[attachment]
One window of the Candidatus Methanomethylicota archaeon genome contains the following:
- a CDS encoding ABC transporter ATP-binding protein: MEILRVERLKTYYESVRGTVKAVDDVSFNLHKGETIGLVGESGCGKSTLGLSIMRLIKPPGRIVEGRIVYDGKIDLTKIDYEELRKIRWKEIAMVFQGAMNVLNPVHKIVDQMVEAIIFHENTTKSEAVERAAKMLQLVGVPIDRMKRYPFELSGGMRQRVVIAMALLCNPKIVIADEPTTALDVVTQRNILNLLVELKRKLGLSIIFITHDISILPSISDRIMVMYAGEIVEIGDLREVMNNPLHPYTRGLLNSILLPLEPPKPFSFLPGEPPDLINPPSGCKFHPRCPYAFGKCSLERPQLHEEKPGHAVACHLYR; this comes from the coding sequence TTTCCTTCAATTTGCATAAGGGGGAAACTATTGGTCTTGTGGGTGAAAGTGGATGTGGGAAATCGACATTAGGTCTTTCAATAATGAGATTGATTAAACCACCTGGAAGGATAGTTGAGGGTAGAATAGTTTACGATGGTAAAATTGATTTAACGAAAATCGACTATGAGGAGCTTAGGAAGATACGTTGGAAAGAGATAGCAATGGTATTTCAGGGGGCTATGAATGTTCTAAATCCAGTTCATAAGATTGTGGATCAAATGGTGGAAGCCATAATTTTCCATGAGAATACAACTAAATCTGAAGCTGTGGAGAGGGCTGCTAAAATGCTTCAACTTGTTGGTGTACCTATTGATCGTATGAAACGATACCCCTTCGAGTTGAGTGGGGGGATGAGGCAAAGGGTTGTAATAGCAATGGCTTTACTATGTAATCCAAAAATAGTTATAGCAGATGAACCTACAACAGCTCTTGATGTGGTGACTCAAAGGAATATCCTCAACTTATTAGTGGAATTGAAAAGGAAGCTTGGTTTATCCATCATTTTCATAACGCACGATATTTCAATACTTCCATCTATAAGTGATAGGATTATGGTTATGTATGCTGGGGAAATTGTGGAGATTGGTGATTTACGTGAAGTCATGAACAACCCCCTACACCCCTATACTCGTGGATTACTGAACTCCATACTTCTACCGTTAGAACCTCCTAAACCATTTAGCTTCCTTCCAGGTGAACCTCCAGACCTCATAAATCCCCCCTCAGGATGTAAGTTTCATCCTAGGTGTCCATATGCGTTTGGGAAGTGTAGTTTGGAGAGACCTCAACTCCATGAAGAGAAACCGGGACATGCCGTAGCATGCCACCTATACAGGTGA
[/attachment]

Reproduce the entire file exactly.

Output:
One window of the Candidatus Methanomethylicota archaeon genome contains the following:
- a CDS encoding ABC transporter ATP-binding protein: MEILRVERLKTYYESVRGTVKAVDDVSFNLHKGETIGLVGESGCGKSTLGLSIMRLIKPPGRIVEGRIVYDGKIDLTKIDYEELRKIRWKEIAMVFQGAMNVLNPVHKIVDQMVEAIIFHENTTKSEAVERAAKMLQLVGVPIDRMKRYPFELSGGMRQRVVIAMALLCNPKIVIADEPTTALDVVTQRNILNLLVELKRKLGLSIIFITHDISILPSISDRIMVMYAGEIVEIGDLREVMNNPLHPYTRGLLNSILLPLEPPKPFSFLPGEPPDLINPPSGCKFHPRCPYAFGKCSLERPQLHEEKPGHAVACHLYR; this comes from the coding sequence TTTCCTTCAATTTGCATAAGGGGGAAACTATTGGTCTTGTGGGTGAAAGTGGATGTGGGAAATCGACATTAGGTCTTTCAATAATGAGATTGATTAAACCACCTGGAAGGATAGTTGAGGGTAGAATAGTTTACGATGGTAAAATTGATTTAACGAAAATCGACTATGAGGAGCTTAGGAAGATACGTTGGAAAGAGATAGCAATGGTATTTCAGGGGGCTATGAATGTTCTAAATCCAGTTCATAAGATTGTGGATCAAATGGTGGAAGCCATAATTTTCCATGAGAATACAACTAAATCTGAAGCTGTGGAGAGGGCTGCTAAAATGCTTCAACTTGTTGGTGTACCTATTGATCGTATGAAACGATACCCCTTCGAGTTGAGTGGGGGGATGAGGCAAAGGGTTGTAATAGCAATGGCTTTACTATGTAATCCAAAAATAGTTATAGCAGATGAACCTACAACAGCTCTTGATGTGGTGACTCAAAGGAATATCCTCAACTTATTAGTGGAATTGAAAAGGAAGCTTGGTTTATCCATCATTTTCATAACGCACGATATTTCAATACTTCCATCTATAAGTGATAGGATTATGGTTATGTATGCTGGGGAAATTGTGGAGATTGGTGATTTACGTGAAGTCATGAACAACCCCCTACACCCCTATACTCGTGGATTACTGAACTCCATACTTCTACCGTTAGAACCTCCTAAACCATTTAGCTTCCTTCCAGGTGAACCTCCAGACCTCATAAATCCCCCCTCAGGATGTAAGTTTCATCCTAGGTGTCCATATGCGTTTGGGAAGTGTAGTTTGGAGAGACCTCAACTCCATGAAGAGAAACCGGGACATGCCGTAGCATGCCACCTATACAGGTGA